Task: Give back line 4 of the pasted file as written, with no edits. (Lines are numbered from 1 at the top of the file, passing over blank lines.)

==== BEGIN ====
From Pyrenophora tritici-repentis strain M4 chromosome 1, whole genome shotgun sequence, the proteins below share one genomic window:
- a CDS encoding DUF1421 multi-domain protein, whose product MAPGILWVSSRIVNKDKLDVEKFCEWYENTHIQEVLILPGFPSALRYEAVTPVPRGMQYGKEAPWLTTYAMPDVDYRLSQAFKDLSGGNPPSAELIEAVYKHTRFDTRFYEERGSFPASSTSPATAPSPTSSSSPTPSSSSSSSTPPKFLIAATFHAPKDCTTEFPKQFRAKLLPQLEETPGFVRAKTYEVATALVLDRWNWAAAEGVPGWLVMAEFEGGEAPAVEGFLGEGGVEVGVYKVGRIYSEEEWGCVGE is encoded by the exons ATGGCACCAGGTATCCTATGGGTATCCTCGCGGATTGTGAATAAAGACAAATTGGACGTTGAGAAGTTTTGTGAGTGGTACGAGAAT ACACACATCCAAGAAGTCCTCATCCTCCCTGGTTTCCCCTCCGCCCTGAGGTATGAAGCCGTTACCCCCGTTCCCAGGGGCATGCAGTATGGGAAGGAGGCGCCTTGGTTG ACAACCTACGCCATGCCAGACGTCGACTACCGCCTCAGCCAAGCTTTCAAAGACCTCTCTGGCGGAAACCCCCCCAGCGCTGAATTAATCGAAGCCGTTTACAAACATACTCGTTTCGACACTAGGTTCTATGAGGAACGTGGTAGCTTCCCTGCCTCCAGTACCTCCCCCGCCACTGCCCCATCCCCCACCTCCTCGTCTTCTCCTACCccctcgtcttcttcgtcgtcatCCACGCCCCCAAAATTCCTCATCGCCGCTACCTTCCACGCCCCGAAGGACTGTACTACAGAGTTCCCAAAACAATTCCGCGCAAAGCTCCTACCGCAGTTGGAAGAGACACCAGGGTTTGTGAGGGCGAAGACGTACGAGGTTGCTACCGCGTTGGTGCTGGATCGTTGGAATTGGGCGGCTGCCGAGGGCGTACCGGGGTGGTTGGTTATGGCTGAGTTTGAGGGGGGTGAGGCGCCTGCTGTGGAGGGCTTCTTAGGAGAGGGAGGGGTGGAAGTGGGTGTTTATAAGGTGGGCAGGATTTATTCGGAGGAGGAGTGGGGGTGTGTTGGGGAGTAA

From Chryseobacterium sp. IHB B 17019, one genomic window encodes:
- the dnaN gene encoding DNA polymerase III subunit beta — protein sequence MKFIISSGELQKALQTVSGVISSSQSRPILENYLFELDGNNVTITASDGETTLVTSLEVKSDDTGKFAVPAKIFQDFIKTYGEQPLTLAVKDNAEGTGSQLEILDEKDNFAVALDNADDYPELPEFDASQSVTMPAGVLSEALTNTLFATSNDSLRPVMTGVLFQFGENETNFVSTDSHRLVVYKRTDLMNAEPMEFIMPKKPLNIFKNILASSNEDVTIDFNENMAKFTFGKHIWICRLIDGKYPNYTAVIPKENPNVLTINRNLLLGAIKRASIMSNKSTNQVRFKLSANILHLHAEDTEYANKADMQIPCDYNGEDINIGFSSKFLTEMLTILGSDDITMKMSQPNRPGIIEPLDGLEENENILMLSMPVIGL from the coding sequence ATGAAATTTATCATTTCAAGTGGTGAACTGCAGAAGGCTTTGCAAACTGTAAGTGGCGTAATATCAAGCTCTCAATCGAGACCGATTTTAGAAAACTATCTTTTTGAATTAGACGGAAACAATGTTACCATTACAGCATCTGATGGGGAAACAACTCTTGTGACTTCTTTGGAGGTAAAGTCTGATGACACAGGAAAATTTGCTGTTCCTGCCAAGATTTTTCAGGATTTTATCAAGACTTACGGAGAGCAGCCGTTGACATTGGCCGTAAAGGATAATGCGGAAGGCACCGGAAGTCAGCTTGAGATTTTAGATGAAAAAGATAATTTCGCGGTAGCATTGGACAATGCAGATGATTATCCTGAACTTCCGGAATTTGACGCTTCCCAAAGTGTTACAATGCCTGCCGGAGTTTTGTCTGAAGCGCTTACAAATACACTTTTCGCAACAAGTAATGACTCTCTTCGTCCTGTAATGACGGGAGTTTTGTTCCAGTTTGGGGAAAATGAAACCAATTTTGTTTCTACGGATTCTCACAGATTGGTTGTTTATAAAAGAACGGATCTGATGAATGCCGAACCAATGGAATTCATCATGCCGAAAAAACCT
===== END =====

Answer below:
- the dnaN gene encoding DNA polymerase III subunit beta — protein sequence MKFIISSGELQKALQTVSGVISSSQSRPILENYLFELDGNNVTITASDGETTLVTSLEVKSDDTGKFAVPAKIFQDFIKTYGEQPLTLAVKDNAEGTGSQLEILDEKDNFAVALDNADDYPELPEFDASQSVTMPAGVLSEALTNTLFATSNDSLRPVMTGVLFQFGENETNFVSTDSHRLVVYKRTDLMNAEPMEFIMPKKPLNIFKNILASSNEDVTIDFNENMAKFTFGKHIWICRLIDGKYPNYTAVIPKENPNVLTINRNLLLGAIKRASIMSNKSTNQVRFKLSANILHLHAEDTEYANKADMQIPCDYNGEDINIGFSSKFLTEMLTILGSDDITMKMSQPNRPGIIEPLDGLEENENILMLSMPVIGL from the coding sequence ATGAAATTTATCATTTCAAGTGGTGAACTGCAGAAGGCTTTGCAAACTGTAAGTGGCGTAATATCAAGCTCTCAATCGAGACCGATTTTAGAAAACTATCTTTTTGAATTAGACGGAAACAATGTTACCATTACAGCATCTGATGGGGAAACAACTCTTGTGACTTCTTTGGAGGTAAAGTCTGATGACACAGGAAAATTTGCTGTTCCTGCCAAGATTTTTCAGGATTTTATCAAGACTTACGGAGAGCAGCCGTTGACATTGGCCGTAAAGGATAATGCGGAAGGCACCGGAAGTCAGCTTGAGATTTTAGATGAAAAAGATAATTTCGCGGTAGCATTGGACAATGCAGATGATTATCCTGAACTTCCGGAATTTGACGCTTCCCAAAGTGTTACAATGCCTGCCGGAGTTTTGTCTGAAGCGCTTACAAATACACTTTTCGCAACAAGTAATGACTCTCTTCGTCCTGTAATGACGGGAGTTTTGTTCCAGTTTGGGGAAAATGAAACCAATTTTGTTTCTACGGATTCTCACAGATTGGTTGTTTATAAAAGAACGGATCTGATGAATGCCGAACCAATGGAATTCATCATGCCGAAAAAACCT